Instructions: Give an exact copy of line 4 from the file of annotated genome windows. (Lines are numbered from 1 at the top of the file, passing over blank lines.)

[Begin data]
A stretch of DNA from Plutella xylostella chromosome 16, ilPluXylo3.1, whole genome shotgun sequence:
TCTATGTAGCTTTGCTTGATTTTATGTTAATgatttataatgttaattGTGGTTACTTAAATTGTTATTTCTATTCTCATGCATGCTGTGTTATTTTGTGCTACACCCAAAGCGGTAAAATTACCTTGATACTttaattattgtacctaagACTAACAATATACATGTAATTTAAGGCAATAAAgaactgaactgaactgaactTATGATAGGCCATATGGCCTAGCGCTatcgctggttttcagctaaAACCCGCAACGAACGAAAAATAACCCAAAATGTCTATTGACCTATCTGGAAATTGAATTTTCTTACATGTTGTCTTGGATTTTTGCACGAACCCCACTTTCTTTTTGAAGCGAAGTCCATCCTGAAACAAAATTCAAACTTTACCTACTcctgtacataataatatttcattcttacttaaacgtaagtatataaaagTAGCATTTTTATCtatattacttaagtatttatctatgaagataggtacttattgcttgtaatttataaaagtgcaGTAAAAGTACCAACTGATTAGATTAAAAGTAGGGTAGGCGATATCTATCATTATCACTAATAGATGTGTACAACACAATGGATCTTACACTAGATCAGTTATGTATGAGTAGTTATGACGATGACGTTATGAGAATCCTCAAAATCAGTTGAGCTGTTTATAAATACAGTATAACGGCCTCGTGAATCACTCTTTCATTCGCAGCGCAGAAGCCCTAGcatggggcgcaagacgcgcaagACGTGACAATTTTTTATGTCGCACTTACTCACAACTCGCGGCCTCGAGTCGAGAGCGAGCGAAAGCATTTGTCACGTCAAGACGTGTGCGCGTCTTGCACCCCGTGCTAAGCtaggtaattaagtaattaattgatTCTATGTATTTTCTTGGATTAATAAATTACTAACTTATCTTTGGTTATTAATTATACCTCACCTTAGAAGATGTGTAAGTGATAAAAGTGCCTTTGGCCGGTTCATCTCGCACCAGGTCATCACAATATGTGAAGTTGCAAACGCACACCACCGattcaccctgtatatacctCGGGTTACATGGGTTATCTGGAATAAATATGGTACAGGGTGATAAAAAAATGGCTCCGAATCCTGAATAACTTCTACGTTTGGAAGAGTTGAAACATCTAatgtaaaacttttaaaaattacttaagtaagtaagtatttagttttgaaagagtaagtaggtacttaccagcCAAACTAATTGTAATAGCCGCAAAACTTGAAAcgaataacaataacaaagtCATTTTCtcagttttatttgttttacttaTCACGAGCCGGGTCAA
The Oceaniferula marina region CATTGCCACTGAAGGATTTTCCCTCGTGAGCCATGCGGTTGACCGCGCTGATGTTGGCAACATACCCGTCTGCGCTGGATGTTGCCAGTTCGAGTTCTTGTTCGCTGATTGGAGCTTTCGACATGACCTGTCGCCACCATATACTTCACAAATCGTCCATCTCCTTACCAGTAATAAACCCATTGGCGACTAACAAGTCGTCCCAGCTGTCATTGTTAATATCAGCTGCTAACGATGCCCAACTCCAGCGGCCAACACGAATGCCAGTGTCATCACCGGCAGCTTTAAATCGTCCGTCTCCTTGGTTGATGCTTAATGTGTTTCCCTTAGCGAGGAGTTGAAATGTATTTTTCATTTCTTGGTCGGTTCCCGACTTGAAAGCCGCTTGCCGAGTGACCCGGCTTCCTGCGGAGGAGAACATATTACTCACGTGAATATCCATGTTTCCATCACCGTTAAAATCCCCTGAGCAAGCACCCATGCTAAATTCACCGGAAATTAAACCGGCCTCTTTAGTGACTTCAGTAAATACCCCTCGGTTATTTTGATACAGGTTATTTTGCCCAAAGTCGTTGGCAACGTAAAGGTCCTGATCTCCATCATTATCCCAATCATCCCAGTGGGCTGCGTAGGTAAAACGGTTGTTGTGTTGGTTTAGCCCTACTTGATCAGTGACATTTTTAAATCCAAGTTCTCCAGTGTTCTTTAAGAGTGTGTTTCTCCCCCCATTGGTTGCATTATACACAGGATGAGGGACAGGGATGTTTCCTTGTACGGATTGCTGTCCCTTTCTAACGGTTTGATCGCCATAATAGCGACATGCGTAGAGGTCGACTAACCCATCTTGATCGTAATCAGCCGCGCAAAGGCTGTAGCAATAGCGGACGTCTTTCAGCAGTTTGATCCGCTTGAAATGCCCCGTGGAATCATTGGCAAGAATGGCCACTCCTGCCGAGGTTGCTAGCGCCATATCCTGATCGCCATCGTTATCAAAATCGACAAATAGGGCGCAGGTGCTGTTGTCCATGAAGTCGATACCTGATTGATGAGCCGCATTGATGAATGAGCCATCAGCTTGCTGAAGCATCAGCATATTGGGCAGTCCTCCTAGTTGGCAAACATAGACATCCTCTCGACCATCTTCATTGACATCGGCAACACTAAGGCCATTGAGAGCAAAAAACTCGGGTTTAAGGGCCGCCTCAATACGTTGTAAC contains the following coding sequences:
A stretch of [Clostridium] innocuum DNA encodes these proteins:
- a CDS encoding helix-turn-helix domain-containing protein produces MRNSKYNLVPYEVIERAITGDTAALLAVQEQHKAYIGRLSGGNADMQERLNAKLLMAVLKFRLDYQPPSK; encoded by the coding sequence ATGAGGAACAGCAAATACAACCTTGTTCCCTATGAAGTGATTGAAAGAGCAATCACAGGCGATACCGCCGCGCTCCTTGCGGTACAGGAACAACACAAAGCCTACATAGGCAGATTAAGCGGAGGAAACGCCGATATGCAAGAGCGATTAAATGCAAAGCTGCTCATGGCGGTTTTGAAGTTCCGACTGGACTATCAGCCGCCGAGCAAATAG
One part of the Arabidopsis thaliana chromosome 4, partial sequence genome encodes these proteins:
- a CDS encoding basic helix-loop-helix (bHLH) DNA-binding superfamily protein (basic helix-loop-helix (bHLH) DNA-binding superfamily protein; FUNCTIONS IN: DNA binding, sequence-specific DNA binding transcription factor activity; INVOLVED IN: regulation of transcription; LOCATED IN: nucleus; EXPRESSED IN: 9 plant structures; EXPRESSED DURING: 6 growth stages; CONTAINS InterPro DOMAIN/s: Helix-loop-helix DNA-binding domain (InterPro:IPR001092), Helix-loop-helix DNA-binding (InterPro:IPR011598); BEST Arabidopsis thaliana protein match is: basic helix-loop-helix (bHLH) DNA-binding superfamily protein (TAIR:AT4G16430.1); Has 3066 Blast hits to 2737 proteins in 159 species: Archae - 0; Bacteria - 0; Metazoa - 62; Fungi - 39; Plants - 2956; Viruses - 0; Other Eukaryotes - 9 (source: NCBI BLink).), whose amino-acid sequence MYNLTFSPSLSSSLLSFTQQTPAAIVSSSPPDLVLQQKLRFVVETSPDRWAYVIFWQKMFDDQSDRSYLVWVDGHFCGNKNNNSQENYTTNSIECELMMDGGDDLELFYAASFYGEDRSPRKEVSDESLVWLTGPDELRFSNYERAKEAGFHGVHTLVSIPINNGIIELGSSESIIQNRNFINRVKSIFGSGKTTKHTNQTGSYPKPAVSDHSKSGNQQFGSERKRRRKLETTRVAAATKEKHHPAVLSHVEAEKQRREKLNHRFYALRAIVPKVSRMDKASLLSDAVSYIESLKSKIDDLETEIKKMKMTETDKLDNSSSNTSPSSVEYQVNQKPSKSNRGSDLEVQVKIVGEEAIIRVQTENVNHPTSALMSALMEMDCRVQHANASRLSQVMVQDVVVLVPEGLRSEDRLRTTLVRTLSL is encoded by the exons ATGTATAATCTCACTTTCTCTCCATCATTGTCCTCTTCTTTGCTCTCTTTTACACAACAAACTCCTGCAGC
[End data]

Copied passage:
A stretch of [Clostridium] innocuum DNA encodes these proteins: